The Stranglers approve of Hell's Angels but they don't like Journalists. In fact,
Jean-Jaques Burnel, fresh from hitting one writer, would like to give this same
treatment to MM's Harry Doherty. Just as well we sent Chris Brazier to probe the
Black side of
JEAN -JACQUES BURNEL stalks around the table like a caged leopard as he
speaks, pervading the atmosphere with a sense of unrelenting physicality, his
hands bandaged after a bike crash the night before.
Hugh Cornwall stares at me from his seat on the other side of the table, his
expression fixed somewhere between hostility and curiosity.
Dave Greenfield sits tight, rarely contributing, and Jet Black hasn't shown up. Me? Well, I'm
struggling to conceal my unease, because if I hadn't already heard about the Stranglers' violent
antipathy to music journalists, they wouldn't have left me in the dark for long.
Cornwall reckons the only journalists he's ever liked have given it up pretty quickly (the only good
reporters are dead ones?), "it's not exactly an honourable profession, is it? Journalists don't seem
to have the right ideas about anything ”mindless writing. Give it up, become a bus driver."
They've all been aggrieved and angered to an amazing degree by Harry Doherty's review of their
"Black And White" album (Melody Maker, May 20th 1978), which seemed both innocuous and
approving to me.
Burnel's reaction, particularly, is ridiculously extreme, he punctuates his threats by kicking the wall
with unnerving venom, unmistakably proud of having attacked a Sounds writer, Jon Savage, after
his review of their second album. "Yeah, in fact I wanted to see Harry Doherty here."
To discuss it with him?
"No, there's point in discussing things like that," he answers menacingly. "It was condescending, and
I don't like being patronised by people with smaller brains than ourselves. He will go the same way as
Jon Savage” tell him to stay out of town, keep out of my way.
"I cannot accept personal criticism because it's not valid ”it's vindictive, some of these writers have
But all we do is express our opinion ..." No! He's not expressing his own opinion, he's expressing his
own paranoias and weaknesses and phobias.
Just 'cos they have an ideal of something, like Jon Savage, who got his face crunched . . ." (he
stresses the word with obvious relish).
"If writers upset people through their bitterness and personal hang-ups then they've got to expect to be 'put upon.' It's the law of the jungle."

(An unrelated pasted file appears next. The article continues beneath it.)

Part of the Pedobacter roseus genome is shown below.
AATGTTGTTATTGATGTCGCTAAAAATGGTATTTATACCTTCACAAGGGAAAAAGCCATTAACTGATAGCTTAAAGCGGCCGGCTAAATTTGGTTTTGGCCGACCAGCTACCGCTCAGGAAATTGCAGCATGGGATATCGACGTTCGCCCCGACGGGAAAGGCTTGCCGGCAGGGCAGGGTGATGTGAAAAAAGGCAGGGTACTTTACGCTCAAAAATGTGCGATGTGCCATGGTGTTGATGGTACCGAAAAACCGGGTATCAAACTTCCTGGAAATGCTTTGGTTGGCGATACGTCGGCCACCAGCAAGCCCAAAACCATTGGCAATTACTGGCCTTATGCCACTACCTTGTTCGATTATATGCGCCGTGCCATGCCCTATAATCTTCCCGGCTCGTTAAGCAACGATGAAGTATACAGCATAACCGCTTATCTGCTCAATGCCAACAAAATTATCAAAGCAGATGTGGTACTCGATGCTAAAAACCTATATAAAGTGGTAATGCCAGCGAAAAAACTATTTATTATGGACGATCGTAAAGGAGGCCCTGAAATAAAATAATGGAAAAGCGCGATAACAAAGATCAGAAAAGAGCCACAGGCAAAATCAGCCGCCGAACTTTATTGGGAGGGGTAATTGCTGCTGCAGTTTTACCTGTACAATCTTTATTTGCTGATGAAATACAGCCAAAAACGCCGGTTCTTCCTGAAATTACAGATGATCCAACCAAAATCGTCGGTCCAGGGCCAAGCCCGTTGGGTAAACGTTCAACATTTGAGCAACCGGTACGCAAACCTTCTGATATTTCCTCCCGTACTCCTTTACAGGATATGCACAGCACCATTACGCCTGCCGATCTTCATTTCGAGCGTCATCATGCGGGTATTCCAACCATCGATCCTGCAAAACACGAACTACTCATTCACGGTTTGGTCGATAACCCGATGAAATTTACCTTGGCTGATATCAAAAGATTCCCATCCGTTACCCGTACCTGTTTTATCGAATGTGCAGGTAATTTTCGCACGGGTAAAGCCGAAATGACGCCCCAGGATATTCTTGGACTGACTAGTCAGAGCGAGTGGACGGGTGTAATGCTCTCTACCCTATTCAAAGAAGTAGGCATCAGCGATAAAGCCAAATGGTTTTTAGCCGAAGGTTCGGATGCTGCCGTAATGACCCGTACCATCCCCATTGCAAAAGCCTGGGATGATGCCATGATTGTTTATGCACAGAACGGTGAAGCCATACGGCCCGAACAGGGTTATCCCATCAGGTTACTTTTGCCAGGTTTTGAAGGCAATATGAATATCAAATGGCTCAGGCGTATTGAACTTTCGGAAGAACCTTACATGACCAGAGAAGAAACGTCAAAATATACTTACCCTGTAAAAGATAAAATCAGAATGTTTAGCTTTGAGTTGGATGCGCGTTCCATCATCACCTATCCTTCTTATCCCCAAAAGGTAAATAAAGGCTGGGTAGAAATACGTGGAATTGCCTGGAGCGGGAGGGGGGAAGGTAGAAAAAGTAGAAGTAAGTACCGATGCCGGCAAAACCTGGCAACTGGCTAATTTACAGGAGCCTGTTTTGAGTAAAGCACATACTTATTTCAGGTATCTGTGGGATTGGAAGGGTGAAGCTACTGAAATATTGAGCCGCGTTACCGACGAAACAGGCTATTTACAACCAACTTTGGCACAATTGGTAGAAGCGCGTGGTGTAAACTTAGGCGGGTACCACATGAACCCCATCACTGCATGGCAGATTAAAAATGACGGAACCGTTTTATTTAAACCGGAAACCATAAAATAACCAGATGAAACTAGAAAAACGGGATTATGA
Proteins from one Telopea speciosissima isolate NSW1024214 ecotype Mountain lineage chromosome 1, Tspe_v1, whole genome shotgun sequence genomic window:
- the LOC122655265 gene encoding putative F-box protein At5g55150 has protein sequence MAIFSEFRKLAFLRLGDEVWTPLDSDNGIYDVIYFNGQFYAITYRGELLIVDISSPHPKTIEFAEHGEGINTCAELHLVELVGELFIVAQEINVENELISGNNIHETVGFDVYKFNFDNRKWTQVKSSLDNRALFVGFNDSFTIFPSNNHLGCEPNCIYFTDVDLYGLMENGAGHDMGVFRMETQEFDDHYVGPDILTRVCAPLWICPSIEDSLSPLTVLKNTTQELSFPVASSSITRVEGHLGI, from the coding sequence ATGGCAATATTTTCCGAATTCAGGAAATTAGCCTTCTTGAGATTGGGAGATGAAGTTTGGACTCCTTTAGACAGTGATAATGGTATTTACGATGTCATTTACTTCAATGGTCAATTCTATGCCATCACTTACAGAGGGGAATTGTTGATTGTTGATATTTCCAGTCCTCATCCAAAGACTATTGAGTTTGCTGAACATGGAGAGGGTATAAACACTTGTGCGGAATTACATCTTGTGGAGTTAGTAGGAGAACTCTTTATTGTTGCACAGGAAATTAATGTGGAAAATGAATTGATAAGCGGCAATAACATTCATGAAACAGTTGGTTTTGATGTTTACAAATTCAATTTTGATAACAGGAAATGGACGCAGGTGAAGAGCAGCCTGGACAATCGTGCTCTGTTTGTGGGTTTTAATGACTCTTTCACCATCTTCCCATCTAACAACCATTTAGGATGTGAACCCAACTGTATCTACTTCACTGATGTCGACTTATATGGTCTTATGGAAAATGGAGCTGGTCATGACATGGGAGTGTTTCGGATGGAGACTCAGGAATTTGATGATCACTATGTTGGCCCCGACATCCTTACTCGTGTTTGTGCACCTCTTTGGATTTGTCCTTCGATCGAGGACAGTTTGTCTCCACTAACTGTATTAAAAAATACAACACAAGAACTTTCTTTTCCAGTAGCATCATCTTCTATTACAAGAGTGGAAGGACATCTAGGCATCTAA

And you believe in the law of the jungle?
"Certainly, otherwise you end up like Sweden."
A country they have no love for, as their song " All Quiet On The Eastern Front " shows.
The Stranglers are problem figures for me, mainly because of my past enthusiasm for them. I was one of the few who didn't jeer them when they
supported Patti Smith at the Roundhouse in the spring of '76, I was actually so knocked out that I caught them four more times that year, a high
that swept me right through 'Rattus Norveglcus' and into the summer.
They were such a potent combination, each instrument so thrusting and distinctive (though it was Cornwell's guitar that hit me hardest, I shall carry
his solo from 'Sometimes' with me to the grave), and it was a shock when I was forced to acknowledge the repulsive sexism in some of their songs.
Until the album was unveild I'd never realised that, the only culpable words that had been discernible in concert being those to 'Peaches', which,
God help me (and them) I'd assumed to be a parody of male sexual chauvinism, simply, I suppose, because I couldn't (and didn't want to) imagine
artists I liked singing so retrogressive and so banal a lyric.
When, eventually, their obnoxious attitude to women was coupled with the general boorish sterility of 'No More Heroes' I gave them up as a lost
cause. 'Tank', 'Outside Tokyo' and 'Toiler On The Sea' (along with ...the great version of 'Walk On By' on the free single) are the only tracks on the
new album which re-kindle my interest, I find the 'black side largely unlistenable, but they're still intriguing as people, particularly Jean-Jacques,
whose alternation between intelligent discussion and "law of the jungle" outbursts is really quite frightening.
We left the conversation in Sweden. Why is it so terrible?
Hugh: "Ask the Swedes. They've got nothing going for them except the clouds, great cloud formations,"